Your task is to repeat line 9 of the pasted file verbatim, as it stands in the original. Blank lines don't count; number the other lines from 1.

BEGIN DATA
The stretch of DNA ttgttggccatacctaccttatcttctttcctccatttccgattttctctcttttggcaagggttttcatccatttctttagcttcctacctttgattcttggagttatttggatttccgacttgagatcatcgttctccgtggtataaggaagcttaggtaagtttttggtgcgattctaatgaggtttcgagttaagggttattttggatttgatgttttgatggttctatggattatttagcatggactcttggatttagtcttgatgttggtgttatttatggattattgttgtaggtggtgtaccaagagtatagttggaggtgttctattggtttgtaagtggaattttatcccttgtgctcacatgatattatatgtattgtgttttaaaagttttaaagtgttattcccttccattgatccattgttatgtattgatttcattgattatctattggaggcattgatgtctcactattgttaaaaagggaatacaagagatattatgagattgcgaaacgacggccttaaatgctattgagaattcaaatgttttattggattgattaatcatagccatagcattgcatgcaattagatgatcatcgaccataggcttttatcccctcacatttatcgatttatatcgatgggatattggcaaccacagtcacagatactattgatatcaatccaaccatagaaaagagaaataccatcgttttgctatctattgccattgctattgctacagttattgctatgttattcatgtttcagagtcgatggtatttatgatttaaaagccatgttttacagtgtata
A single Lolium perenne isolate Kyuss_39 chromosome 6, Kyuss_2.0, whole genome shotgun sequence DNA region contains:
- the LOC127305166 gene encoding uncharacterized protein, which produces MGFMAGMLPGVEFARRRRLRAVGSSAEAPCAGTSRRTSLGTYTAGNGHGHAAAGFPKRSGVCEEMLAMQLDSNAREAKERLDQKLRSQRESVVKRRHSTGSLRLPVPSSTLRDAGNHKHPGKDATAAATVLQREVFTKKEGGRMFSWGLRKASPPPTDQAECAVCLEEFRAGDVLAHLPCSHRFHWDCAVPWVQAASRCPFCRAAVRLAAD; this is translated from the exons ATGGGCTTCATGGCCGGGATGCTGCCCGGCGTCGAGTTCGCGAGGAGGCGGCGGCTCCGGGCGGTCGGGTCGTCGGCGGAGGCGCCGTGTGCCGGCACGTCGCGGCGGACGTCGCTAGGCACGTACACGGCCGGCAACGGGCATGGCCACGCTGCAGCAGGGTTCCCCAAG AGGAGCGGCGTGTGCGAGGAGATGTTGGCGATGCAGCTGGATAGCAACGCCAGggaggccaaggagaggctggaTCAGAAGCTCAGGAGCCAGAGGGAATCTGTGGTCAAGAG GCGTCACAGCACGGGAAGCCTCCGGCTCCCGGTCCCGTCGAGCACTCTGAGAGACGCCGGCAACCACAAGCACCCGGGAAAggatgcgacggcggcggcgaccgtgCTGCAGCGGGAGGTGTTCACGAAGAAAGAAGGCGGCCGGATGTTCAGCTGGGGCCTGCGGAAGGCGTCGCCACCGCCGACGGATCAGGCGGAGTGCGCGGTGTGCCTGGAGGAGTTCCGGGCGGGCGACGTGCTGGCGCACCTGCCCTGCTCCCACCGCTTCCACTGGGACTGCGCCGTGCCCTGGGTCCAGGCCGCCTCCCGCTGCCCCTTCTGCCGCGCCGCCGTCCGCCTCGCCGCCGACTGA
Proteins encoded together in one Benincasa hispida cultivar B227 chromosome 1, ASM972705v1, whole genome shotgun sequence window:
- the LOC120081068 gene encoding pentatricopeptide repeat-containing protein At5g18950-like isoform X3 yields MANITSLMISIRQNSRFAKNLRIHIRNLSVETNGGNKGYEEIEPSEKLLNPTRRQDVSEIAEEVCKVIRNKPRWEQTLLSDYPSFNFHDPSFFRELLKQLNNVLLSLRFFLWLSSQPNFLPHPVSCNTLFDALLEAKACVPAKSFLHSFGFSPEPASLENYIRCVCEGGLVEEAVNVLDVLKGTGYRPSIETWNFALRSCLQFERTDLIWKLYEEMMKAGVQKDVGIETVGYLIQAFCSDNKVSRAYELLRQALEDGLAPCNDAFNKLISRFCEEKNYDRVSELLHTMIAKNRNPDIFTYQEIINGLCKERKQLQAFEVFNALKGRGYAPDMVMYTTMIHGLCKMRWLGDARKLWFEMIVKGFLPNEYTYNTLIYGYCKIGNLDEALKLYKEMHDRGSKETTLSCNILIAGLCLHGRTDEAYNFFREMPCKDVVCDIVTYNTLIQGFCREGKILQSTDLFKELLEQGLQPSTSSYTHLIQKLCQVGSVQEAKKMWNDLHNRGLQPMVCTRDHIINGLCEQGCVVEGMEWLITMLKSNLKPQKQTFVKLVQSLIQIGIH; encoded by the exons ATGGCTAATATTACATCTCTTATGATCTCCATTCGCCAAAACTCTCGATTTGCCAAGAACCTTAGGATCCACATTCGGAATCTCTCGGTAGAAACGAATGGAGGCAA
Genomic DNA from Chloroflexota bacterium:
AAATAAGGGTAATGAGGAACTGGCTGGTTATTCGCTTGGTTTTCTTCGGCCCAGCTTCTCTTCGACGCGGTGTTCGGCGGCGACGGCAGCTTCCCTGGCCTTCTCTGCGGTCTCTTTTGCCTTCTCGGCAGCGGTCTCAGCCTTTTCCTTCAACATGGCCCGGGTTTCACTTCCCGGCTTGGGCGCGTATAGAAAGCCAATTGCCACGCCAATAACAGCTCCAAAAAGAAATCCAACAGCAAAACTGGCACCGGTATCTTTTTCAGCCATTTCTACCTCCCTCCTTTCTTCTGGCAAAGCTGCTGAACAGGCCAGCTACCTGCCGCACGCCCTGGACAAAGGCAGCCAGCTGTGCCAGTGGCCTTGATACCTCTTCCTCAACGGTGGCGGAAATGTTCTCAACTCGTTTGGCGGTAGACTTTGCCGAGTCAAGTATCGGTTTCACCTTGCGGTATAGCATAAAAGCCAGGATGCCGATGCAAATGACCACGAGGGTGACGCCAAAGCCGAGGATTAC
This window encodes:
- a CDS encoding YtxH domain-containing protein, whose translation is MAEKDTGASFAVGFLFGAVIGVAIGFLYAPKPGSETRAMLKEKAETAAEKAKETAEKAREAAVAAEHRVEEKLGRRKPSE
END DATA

- a CDS encoding YtxH domain-containing protein, whose translation is MAEKDTGASFAVGFLFGAVIGVAIGFLYAPKPGSETRAMLKEKAETAAEKAKETAEKAREAAVAAEHRVEEKLGRRKPSE